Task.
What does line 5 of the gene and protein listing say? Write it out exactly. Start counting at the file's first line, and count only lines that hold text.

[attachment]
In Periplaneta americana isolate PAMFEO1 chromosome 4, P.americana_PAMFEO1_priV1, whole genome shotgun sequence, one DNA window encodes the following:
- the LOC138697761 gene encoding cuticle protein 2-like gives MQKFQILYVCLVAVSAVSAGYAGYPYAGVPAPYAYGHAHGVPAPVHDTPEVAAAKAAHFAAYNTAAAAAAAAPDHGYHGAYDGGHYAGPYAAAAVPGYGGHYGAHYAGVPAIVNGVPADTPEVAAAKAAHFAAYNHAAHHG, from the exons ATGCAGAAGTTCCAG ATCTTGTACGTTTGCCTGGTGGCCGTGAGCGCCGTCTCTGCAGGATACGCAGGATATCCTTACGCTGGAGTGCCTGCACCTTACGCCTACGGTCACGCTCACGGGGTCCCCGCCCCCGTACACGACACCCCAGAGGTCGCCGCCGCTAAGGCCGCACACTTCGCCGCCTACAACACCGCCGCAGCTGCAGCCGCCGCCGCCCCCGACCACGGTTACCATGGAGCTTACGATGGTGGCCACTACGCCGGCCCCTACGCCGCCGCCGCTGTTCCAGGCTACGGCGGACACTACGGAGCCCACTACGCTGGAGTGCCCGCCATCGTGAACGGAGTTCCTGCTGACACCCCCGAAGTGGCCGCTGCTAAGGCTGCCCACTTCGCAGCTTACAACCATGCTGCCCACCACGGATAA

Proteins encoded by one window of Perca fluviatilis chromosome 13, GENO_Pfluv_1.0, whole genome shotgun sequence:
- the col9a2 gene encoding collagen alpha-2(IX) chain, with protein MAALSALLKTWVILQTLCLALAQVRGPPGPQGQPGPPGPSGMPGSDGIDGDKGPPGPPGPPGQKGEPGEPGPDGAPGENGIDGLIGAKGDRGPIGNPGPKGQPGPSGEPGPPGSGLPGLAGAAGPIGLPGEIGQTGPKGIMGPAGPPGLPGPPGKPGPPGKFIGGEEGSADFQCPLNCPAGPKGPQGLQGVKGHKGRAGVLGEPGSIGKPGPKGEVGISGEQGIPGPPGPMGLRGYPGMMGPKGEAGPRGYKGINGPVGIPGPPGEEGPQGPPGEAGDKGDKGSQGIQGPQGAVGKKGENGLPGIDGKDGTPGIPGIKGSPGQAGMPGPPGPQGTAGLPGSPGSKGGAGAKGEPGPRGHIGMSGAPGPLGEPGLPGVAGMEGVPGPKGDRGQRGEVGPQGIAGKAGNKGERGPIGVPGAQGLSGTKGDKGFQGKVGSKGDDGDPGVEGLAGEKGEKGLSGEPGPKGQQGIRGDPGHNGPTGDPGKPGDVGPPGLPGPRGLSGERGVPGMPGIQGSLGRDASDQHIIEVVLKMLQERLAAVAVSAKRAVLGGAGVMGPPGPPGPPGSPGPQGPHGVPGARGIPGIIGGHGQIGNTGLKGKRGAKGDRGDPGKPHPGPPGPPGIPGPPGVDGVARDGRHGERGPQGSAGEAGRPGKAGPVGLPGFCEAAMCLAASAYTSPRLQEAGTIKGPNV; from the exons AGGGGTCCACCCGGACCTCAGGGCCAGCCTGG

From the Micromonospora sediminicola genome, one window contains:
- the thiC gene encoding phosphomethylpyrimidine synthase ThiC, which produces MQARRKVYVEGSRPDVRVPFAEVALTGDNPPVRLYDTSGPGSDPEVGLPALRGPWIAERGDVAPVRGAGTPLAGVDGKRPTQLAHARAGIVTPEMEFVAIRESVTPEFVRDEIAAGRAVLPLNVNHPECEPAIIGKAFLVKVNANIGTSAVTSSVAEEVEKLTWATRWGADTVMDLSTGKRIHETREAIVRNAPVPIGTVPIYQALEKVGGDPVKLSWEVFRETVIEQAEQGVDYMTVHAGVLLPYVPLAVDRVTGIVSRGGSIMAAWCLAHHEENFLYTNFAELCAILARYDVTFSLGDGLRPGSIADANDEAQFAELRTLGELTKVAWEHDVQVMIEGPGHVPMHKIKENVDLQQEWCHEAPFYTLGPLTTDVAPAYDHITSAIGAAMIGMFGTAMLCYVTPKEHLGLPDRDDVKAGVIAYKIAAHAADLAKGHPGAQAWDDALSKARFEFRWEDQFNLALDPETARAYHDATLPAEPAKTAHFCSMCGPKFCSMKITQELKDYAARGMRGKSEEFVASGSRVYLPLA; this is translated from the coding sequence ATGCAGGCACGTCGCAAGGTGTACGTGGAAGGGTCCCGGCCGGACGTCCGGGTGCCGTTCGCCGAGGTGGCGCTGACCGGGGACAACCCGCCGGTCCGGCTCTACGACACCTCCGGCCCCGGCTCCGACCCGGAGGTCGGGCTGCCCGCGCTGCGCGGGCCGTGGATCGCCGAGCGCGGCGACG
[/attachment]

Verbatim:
From the Micromonospora sediminicola genome, one window contains: